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Logo of nihpaAbout Author manuscriptsSubmit a manuscriptHHS Public Access; Author Manuscript; Accepted for publication in peer reviewed journal;
Prostate. Author manuscript; available in PMC 2011 February 1.
Published in final edited form as:
Prostate. 2010 February 1; 70(2): 147–154.
doi:  10.1002/pros.21046
PMCID: PMC2805824

Prolongation of Off-Cycle Interval by Finasteride Is Not Associated with Survival Improvement in Intermittent Androgen Deprivation Therapy in LNCaP Tumor Model



We have previously reported that finasteride administration in intermittent androgen deprivation therapy (IADT) can improve survival of nude mice bearing LNCaP xenograft tumors when the duration of off-cycle in IADT was fixed. A recent retrospective study showed that addition of finasteride doubled the duration of the off-cycle, without changing progression to castration resistance. In view of the above difference, we attempted to investigate the relationship of 5α-reductase inhibition with the off-cycle interval and overall survival in a murine model.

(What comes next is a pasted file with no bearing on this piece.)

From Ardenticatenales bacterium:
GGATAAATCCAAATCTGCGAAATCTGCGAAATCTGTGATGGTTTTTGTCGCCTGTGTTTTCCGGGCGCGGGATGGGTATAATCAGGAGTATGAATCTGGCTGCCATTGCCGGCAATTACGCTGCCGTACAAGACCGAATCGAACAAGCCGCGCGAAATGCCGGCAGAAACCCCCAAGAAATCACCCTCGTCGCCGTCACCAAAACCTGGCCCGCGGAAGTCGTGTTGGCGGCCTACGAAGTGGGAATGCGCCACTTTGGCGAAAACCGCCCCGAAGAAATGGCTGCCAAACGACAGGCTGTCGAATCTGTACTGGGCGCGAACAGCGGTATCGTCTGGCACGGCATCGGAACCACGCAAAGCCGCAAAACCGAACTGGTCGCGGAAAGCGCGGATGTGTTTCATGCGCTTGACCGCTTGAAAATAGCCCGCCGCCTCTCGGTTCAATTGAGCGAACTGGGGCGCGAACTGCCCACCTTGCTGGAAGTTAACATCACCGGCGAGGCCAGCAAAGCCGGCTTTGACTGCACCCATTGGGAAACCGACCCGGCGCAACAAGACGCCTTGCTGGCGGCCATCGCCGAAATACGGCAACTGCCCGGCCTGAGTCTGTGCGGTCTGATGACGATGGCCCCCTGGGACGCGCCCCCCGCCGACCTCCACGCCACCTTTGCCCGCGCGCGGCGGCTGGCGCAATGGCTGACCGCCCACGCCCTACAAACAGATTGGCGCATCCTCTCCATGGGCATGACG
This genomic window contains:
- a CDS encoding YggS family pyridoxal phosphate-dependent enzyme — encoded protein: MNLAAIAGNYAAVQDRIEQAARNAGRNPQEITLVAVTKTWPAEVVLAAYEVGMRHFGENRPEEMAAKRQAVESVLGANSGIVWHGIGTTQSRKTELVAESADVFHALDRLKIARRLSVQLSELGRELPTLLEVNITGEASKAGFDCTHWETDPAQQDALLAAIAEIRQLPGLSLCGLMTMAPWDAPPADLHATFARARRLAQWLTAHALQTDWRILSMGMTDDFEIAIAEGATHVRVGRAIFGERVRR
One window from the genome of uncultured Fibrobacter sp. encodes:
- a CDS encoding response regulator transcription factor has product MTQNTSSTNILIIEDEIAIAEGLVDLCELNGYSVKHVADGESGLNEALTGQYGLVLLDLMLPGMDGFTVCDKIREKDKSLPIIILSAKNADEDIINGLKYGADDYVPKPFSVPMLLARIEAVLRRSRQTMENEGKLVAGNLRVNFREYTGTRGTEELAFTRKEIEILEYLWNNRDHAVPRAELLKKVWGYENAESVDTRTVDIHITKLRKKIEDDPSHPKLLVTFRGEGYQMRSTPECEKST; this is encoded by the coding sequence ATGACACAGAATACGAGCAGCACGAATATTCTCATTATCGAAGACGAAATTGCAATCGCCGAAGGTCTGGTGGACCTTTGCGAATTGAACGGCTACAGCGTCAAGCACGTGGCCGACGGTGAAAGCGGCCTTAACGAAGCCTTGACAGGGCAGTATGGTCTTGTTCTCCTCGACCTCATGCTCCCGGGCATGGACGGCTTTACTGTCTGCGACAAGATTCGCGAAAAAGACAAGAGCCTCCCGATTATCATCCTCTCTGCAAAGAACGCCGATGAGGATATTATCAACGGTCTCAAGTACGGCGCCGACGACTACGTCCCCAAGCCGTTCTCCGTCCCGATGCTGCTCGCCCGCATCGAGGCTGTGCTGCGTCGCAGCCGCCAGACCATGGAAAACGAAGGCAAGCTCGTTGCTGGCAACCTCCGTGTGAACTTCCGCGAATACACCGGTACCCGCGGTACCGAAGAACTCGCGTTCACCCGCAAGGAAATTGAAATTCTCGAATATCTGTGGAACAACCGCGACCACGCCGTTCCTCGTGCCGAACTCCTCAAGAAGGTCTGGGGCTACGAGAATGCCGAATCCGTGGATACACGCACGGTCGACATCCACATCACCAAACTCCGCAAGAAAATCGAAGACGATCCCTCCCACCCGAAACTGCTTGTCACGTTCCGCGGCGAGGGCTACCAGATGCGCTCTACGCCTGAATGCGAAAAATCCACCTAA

Subcutaneous LNCaP tumors were established in nude mice (Balb/C-Nu). After the tumors reached a size of 0.5 cm in diameter, the mice were castrated and followed up for 2 weeks after which they were randomized to continuous androgen deprivation (CAD), CAD plus finasteride, IADT, and IADT plus finasteride. The off-cycle was discontinued when the tumor volume was doubled. Subsequent cycles were carried out similarly.


Use of finasteride during the off-cycle of IADT doubled the first off-cycle duration. However, prolongation of the off-cycle by finasteride did not translate into an increase in overall survival.